When photographer John Wreford wrote for Roads & Kingdoms in March about going on daily errands in Damascus, his home for the previous decade—and the Assad regime stronghold—his bio included this: “He is not planning to leave Syria anytime soon.”
It was true in March. But war has a way of making a mockery of plans, and when I called John this weekend to talk about his new photos from the Atmeh refugee camp in northern Syria, he was not in Damascus anymore. Rather, he has joined, in his own way, the great flood of refugees throughout the region, having left behind his home and photo gallery in Damascus and moved to Istanbul. He was kind enough to spend an hour with us talking about refugees, international apathy, and the long tail of war.
Roads & Kingdoms: Thanks for taking the time to talk.
John Wreford: No problem. Just bear with me. My Mac died and I have a new computer. I don’t really know what I’m doing with it.
R&K: When did you leave Damascus? Why?
JW: It started just after you published my account. Famous last words: “He is not planning to leave”. And I wasn’t. But I had trouble.
In Syria, being “on the computer” is a euphemism for being wanted by the secret police.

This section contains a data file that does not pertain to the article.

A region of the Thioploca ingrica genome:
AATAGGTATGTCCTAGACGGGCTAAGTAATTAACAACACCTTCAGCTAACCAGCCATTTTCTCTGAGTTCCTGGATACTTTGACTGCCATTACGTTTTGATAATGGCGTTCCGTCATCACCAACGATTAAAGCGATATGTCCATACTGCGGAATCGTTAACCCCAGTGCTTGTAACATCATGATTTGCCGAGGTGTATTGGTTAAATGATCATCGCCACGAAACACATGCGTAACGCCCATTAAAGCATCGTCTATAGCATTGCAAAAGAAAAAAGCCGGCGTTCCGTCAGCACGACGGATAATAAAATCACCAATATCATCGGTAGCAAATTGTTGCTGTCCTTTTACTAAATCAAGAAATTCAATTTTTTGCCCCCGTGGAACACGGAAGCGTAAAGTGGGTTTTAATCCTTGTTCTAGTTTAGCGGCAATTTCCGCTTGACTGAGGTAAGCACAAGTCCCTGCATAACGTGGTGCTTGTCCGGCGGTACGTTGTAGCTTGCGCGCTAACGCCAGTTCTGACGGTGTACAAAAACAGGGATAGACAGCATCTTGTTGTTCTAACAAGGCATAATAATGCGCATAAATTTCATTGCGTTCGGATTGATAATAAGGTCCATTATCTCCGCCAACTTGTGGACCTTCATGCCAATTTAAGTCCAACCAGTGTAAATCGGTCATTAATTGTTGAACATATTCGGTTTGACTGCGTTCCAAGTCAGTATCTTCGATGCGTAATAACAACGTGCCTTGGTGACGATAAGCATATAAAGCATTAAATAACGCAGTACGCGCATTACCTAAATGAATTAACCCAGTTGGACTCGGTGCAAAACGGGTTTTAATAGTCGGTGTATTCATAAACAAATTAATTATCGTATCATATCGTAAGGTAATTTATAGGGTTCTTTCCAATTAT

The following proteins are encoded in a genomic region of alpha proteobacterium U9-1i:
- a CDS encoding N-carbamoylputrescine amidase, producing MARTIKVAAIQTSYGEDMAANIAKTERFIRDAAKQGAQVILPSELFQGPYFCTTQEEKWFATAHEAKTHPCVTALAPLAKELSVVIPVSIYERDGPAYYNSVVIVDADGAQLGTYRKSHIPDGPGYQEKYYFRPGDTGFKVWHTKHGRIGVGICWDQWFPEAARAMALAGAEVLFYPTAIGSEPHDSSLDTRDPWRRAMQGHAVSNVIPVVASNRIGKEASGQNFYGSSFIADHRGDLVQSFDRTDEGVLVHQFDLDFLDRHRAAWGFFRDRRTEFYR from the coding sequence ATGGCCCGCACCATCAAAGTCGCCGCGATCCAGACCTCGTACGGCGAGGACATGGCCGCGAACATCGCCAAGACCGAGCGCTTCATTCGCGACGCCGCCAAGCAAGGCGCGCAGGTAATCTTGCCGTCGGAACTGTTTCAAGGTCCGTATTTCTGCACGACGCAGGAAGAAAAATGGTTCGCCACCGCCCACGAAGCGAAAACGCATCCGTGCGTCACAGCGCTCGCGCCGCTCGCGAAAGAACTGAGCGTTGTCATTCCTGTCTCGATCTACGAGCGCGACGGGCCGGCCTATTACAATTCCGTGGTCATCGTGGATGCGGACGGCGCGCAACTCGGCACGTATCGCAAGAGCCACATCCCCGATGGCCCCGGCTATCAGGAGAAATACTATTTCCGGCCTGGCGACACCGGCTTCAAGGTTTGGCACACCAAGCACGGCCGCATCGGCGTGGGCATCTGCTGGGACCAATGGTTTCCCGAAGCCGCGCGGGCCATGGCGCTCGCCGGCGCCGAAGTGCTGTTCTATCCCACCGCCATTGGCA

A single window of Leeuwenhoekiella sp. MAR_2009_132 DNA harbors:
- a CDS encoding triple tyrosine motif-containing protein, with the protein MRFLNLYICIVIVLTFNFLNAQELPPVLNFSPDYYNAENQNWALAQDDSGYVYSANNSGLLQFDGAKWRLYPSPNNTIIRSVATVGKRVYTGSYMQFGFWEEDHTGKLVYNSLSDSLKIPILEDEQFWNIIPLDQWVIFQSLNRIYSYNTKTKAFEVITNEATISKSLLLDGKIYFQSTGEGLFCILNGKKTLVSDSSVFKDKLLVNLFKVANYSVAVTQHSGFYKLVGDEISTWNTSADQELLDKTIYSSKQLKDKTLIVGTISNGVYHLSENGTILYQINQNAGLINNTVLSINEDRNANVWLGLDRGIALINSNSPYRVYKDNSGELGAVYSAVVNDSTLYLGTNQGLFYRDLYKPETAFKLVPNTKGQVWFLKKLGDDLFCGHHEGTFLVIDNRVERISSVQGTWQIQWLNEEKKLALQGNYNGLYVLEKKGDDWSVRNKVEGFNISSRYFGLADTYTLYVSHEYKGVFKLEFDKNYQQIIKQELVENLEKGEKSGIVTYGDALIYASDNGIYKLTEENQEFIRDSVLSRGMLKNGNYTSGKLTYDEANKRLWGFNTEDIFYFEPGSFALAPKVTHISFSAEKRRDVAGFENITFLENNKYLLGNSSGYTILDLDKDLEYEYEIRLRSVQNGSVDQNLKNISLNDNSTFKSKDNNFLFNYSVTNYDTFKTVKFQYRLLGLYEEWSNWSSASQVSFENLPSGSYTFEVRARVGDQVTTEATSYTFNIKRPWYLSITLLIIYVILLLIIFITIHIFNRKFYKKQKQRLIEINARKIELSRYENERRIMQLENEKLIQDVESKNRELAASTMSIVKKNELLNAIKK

R&K: What kind of trouble?
JW: [It started when] I was about to leave for a short trip for Cairo. I have residency in Syria, and to leave you have to get an exit visa. When I went to the immigration office to do it, I discovered my name was on the computer. In Syria, that’s a euphemism for being wanted by the secret police. I spent the next three months trying to leave.
Eventually, I got permission. It’s ridiculous, these lists. They didn’t tell me what it was. One suspects that they were worried I was working as an undercover journalist. They gave me permission to leave, and according to the stamp in my passport, it allows me to go back. But there’s a big risk. You need little excuse these days to lock someone up. The handful of foreigners still left in Damascus are all having trouble.
R&K: Was it a proper move or did you have to just leave with a few suitcases?
JW: Pretty much the latter. The guy at the immigration office was a little bit soft, and we were paying him for his assistance, he said “you’re supposed to go to the Mukhabarat (the secret service), but my advice is to not go.”
So I went back home and just packed everything. Usually they just detain you at the immigration office, and then you just have 48 hours to leave the country. I had longer, but I still had to leave everything.
I’ve got somebody living in my house, people I know who are refugees from a different part of the city. I feel very much like a refugee.